2013 Triumph Tiger Explorer
by Brian Robinson
Christopher Columbus, Amerigo Vespucci, Lewis & Clark, these are just a few explorers that made their mark discovering America. Well, Brian Robinson’s been doing a little research of his own, and he’s found a new British explorer looking to make an equally big mark on the U.S..
BRIAN ROBINSON: Yes, there have been a lot of great explorers in America’s history, but this Triumph Tiger Explorer is not about the past. It’s about hitting the road and making some history of your own.
Adventure bikes, the “go anywhere do anything” SUV’s of the two wheeled world, are without a doubt trending in motorcycledom right now. And, while you’ll probably never actually take that around the world trip you’ve been planning in your head for years, it’s nice to know that you could if you owned one of these bikes.
Well last year, Triumph embarked on their adventure quest with the Tiger 800XC, and now they’re following that up with the larger Explorer. The utilitarian look certainly fits the part, especially when you add the industrial strength looking, aluminum and plastic side cases. Frame is tubular steel and swing arm one-sided, while up front a medium sized beak-style fairing houses big, dual headlights.
Our tester came fully outfitted for the long haul task with adjustable windscreen, engine and sump guards, auxiliary lighting, GPS mount, and even heated grips and seat.
Compared to the 800XC, the Explorer is not only larger, but much more comfortable, particularly on the highway. Ride quality is almost plush, as suspension soaks up all bumps with only minor disturbances. Who needs electronic suspension when you just design it right to begin with?
Indeed, the remote reservoir rear shock and 46mm front forks are designed more for confident handling and outright comfort than for ultimate ground clearance. The more time I spend with this Explorer, the more it keeps nagging me to take a month off and play 4-corners on the 48.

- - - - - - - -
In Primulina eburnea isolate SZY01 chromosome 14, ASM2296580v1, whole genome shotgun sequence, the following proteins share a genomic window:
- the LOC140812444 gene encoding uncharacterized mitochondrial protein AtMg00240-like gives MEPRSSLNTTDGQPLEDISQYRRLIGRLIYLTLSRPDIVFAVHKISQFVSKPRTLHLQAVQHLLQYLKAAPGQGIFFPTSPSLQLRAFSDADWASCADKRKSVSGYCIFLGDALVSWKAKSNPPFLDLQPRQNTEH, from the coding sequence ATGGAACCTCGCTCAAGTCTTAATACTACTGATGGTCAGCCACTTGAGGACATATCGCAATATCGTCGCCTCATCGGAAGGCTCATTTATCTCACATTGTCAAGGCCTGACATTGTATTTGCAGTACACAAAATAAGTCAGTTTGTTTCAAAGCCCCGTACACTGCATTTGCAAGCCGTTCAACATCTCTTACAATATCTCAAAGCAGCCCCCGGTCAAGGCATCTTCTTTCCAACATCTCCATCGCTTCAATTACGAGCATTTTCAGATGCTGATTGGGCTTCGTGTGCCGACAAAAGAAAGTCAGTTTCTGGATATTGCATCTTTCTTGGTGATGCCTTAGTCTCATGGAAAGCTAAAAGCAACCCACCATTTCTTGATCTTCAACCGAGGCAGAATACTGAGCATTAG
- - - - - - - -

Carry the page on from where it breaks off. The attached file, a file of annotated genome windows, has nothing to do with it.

Also a big step up from the 800 is power, which comes from an all-new liquid-cooled, 1215cc, fuel-injected, inline-triple. Its 135-horsepower and 89 lb-ft. of torque provide more than enough muscle for any adventure. It’s deployed with Triumph’s new ride-by-wire throttle system that is very responsive, perhaps too responsive at times, such as when making mid-corner adjustments or trying to turn on cruise control at high speeds.
Transmission is the usual 6-speed, engaged by a hydraulic clutch with relatively light pull, and the goods head out back through a shaft final drive. The fuel tank holds 5 gallons and change, which should get you 200 miles, provided you can muster some right hand restraint. A fairly comprehensive gauge package keeps you up to date on everything from fuel level to the usual trip meters and air temp.
While the aforementioned optional side cases hold 62-liters and are easily removed. A top case is also available for mounting on the standard luggage rack which blends in nicely with the very comfortable seat.
Pricing for the Explorer is steep at $15,699, but as any of those great explorers will tell you, before you set out on any grand adventure you’ll have to do a little fund raising. But, the 2013 Triumph Tiger Explorer is well worth the effort, as for now it is clearly the king of the adventure bike mountain.